Global risk repricing endangers financial stability
- The euro area financial system has shown resilience and systemic stress has remained relatively low
- Risks of global asset market corrections have intensified, partially due to political uncertainty and expected US policy changes
- Vulnerabilities remain significant for euro area banks due to structural factors and despite the steepening of the yield curve
The euro area financial system has shown resilience in the face of repeated bouts of financial market turbulence over the past six months according to the latest Financial Stability Review of the European Central Bank. However, risks to euro area financial stability related to possible global asset market corrections have intensified.
Compared with the previous assessment, the review sees the possibility of further asset price changes, triggered by political events in advanced economies, amid existing vulnerabilities in emerging markets.
The financial stability implications for the euro area stemming from changes in US economic policies are highly uncertain at this point in time. The euro area economy may be directly impacted via trade channels and by possible spillover effects from higher interest and inflation rate expectations in the US.
Vulnerabilities remain significant for euro area banks. Profitability prospects overall remain low across the euro area in a subdued economic growth environment. Banking sector structural challenges stem from high stocks of non-performing loans (NPLs), high operating costs and excess capacity, with different incidence across countries.
In recent weeks, banks’ stock prices have recovered somewhat, as investors’ fears of ever-tighter bank regulation have been receding and increases in euro area bond yields have contributed to a steepening of yield curves. If sustained, steeper yield curves may provide some support for euro area banks’ profitability prospects, although these are currently at low levels.
Risks extend also to the real economy. In particular, concerns about debt sustainability might re-emerge despite relatively benign financial market conditions. Higher political uncertainty may lead to more domestically focused, growth-hindering policy agendas. This, in turn, could delay much needed fiscal and structural reforms and could in a worst-case scenario reignite pressures on more vulnerable sovereigns.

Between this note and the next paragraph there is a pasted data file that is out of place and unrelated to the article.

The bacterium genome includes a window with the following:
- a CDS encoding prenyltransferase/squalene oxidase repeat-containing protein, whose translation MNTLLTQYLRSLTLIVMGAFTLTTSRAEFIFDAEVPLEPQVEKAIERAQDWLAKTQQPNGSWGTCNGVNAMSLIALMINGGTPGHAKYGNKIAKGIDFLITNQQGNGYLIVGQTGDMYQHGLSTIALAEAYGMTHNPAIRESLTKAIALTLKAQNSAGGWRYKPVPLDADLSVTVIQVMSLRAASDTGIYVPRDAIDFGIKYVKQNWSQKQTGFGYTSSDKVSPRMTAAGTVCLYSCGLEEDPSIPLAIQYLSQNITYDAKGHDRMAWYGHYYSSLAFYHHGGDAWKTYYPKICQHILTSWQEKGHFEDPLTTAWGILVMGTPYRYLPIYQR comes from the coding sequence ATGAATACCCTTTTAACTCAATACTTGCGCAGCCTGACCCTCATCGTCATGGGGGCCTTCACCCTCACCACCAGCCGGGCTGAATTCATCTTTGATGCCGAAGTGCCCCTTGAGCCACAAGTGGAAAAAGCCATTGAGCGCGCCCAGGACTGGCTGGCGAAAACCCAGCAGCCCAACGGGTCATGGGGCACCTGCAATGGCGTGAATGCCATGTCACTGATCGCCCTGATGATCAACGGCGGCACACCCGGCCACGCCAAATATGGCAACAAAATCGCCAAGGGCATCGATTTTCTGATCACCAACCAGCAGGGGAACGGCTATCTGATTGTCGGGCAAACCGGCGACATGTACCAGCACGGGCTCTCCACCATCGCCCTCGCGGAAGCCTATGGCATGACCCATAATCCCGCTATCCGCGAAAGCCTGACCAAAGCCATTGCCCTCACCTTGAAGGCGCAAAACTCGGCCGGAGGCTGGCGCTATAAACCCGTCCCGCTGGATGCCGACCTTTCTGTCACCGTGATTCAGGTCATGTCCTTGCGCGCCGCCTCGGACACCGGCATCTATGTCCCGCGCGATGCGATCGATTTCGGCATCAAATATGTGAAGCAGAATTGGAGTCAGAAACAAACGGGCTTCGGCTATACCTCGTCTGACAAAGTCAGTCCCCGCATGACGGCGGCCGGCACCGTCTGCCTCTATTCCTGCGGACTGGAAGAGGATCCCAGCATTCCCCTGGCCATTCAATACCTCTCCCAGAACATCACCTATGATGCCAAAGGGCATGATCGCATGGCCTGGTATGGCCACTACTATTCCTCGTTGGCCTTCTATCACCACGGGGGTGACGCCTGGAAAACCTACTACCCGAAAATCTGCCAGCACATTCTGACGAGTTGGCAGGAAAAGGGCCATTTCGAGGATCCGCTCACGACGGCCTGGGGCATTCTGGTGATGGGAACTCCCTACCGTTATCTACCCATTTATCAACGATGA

Risks to euro area financial stability also stem from the non-bank financial sector. Investment funds, in particular, have grown rapidly in recent years. The more important role played by investment funds needs to be met with a commensurate increase in monitoring. Many of these funds are exposed to liquidity mismatches. This characteristic increases the potential for the investment fund sector to amplify market-wide shocks due to its high interconnectedness with credit institutions.
The ECB has singled out four systemic risks to financial stability over the next two years:
- Global risk repricing leading to financial contagion, triggered by heightened political uncertainty in advanced economies and continued fragilities in emerging markets
- Adverse feedback loop between weak bank profitability and low nominal growth, amid challenges in addressing high levels of non-performing loans in some countries
- Re-emerging sovereign and non-financial private sector debt sustainability concerns in a low nominal growth environment, if political uncertainty leads to stalling reforms at the national and European levels
- Prospective stress in the investment fund sector amplifying liquidity risks and spillovers to the broader financial system
The review also contains three special features. The first special feature develops a framework to guide the design and calibration of macroprudential leverage limits for alternative investment funds. The second discusses impediments to the functioning of a market for NPL sales; it highlights indicators of market failure and distinguishes between supply and demand factors that impede market functioning. The third examines the financial stability implications of greater reliance by banks on fee and commission income.
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